The Secret To A Happy Marriage May Come Down To Sharing ‘The Pants’

Flickr | Roderick Eime

Wives everywhere, stand up and cheer because science has just granted us a win.

It turns out the most successful marriages are those in which a husband welcomes his wife’s influence.

Dr. John Gottman (who’s considered one of the leading researchers when it comes to relationships) conducted a long-term study of 130 newlywed couples and concluded that relationships where wives have a voice and influence over decisions were more likely to be happier marriages. Those couples were less likely to divorce too.

If you’re reading this and thinking “See! It’s all my husband’s fault,” remember that it takes two to tango, and playing the blame game brings couples into dangerous territory. In fact, Gottman has found contempt to be the most lethal to relationships and the best indicator of divorce, explains Dr. Cher Geiger, a licensed clinical psychologist trained in the Gottman Method of couples therapy. Contempt is when one partner comes from a position of superiority (morally, intellectually or psychologically speaking) and puts down the other.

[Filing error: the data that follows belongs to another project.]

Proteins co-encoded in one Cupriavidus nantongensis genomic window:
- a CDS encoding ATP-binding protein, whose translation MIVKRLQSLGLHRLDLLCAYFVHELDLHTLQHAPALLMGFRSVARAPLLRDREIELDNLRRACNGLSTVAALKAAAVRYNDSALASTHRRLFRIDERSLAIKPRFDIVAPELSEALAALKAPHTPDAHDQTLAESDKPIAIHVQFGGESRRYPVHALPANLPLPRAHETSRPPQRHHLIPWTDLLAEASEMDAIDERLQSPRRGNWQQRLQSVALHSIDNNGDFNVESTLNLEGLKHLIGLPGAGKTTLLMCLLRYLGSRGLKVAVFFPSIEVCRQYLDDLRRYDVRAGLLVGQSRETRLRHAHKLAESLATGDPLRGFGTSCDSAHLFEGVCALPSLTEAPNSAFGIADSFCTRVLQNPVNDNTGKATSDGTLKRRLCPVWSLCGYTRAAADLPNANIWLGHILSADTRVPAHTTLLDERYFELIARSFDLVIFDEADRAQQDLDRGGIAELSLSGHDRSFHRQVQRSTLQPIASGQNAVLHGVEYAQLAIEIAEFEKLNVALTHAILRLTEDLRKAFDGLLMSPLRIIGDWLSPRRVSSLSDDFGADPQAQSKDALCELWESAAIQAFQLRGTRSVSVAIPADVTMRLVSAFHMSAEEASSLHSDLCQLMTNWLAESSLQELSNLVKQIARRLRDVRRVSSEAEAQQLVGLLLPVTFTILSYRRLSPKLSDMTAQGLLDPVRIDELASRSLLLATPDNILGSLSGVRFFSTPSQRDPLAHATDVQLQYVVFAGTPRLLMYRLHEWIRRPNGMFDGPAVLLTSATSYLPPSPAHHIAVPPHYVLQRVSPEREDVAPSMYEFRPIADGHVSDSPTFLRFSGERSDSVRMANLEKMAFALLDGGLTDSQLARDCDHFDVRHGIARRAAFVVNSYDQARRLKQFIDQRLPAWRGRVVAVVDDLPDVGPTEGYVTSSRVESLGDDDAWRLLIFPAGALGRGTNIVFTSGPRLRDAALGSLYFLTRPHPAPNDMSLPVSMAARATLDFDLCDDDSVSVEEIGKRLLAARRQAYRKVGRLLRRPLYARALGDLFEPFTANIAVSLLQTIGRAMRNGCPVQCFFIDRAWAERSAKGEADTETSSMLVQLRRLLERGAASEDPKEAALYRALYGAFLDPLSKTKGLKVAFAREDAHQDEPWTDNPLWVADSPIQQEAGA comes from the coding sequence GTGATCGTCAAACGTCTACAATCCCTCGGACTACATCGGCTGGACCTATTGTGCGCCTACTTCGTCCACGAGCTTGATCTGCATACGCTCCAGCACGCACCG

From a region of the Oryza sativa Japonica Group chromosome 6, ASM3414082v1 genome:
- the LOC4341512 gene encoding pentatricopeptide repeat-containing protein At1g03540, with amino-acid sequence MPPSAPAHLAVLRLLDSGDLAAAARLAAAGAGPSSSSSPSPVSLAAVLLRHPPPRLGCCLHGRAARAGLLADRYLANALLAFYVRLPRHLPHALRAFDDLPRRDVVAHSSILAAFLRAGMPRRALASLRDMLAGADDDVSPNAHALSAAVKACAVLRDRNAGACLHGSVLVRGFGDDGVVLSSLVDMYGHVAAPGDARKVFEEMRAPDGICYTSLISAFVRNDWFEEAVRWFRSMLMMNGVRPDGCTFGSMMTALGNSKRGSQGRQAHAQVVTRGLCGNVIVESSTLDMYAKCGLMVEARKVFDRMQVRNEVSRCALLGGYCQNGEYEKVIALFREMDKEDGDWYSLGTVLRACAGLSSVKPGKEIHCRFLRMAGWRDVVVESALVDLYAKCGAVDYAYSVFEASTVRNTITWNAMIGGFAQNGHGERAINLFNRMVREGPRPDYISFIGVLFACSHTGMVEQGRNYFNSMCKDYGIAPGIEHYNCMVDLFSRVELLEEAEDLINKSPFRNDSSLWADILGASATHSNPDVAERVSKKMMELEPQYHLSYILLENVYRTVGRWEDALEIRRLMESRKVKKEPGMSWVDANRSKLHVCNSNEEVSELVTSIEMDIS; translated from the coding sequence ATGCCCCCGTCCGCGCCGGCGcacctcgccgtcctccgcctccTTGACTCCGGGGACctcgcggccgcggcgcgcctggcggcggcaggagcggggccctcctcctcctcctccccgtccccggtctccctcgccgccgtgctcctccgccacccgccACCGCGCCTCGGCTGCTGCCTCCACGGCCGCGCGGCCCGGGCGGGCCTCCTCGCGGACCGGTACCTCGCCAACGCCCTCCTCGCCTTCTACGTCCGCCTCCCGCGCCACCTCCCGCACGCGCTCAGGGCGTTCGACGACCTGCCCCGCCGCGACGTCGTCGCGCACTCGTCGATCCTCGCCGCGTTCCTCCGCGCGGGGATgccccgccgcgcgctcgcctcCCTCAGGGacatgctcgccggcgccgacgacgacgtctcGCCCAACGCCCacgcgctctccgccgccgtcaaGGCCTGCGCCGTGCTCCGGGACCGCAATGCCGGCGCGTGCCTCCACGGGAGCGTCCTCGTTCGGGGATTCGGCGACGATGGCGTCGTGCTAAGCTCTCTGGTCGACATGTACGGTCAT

“Couples get in trouble when they match negativity with negativity instead of making repairs to de-escalate conflict,” notes an article from The Gottman Institute summarizing this research.

Gottman’s research shows there is an 81 percent chance that a marriage will end in divorce if a man is unwilling to share “the pants,” so to speak.

And, if this isn’t enough to convince you that a happy wife equals a happy life, a new study published by the American Psychological Association, shows that having a happy spouse may be related to better overall health too.

And if you feel like you have some work to do in your relationship, take heart.

“The great thing about emotional intelligence is that it can be improved if we’re willing to be influenced either by an emotionally intelligent partner, or a therapist,” says Dr. Geiger. During Gottman therapy sessions, she helps her clients learn to express feelings and needs with the respect one’s partner deserves, for example, “I’m upset that you forgot my dry cleaning,” not “You’re so selfish—you never remember what’s important to me.”

Knowing that conflicts can and will happen in your marriage, Gottman says: “The key is to understand your partner’s point of view and be willing to compromise.”

Photo by LyndaSanchez

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About the Author
Kate Desmond
Kate is a freelance writer, mommy blogger, safe sleep crusader, and wannabe inventor in search of her next great idea. She lives in Dallas, Texas with her husband and two little girls. They are the loves of her life, but also drive her to insanity. She writes about living on that brink on her blog, The Tiny Fashionista.

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